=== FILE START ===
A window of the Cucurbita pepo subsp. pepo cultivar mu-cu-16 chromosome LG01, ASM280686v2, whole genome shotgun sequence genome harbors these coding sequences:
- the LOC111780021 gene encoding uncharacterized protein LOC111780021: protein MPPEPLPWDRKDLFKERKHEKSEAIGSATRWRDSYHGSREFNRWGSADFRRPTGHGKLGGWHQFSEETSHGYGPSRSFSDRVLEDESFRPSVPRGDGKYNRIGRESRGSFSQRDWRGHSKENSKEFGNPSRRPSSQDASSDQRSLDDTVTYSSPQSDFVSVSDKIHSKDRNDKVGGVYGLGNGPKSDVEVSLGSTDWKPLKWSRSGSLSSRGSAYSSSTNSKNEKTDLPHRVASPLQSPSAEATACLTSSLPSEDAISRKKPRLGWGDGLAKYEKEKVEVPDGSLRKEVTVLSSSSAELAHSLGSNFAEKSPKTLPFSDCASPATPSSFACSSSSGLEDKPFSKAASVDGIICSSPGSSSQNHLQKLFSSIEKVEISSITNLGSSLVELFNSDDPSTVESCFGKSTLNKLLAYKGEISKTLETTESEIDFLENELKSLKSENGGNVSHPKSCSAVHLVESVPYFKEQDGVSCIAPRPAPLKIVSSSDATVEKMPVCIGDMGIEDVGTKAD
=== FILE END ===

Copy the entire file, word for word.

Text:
A window of the Cucurbita pepo subsp. pepo cultivar mu-cu-16 chromosome LG01, ASM280686v2, whole genome shotgun sequence genome harbors these coding sequences:
- the LOC111780021 gene encoding uncharacterized protein LOC111780021: protein MPPEPLPWDRKDLFKERKHEKSEAIGSATRWRDSYHGSREFNRWGSADFRRPTGHGKLGGWHQFSEETSHGYGPSRSFSDRVLEDESFRPSVPRGDGKYNRIGRESRGSFSQRDWRGHSKENSKEFGNPSRRPSSQDASSDQRSLDDTVTYSSPQSDFVSVSDKIHSKDRNDKVGGVYGLGNGPKSDVEVSLGSTDWKPLKWSRSGSLSSRGSAYSSSTNSKNEKTDLPHRVASPLQSPSAEATACLTSSLPSEDAISRKKPRLGWGDGLAKYEKEKVEVPDGSLRKEVTVLSSSSAELAHSLGSNFAEKSPKTLPFSDCASPATPSSFACSSSSGLEDKPFSKAASVDGIICSSPGSSSQNHLQKLFSSIEKVEISSITNLGSSLVELFNSDDPSTVESCFGKSTLNKLLAYKGEISKTLETTESEIDFLENELKSLKSENGGNVSHPKSCSAVHLVESVPYFKEQDGVSCIAPRPAPLKIVSSSDATVEKMPVCIGDMGIEDVGTKAD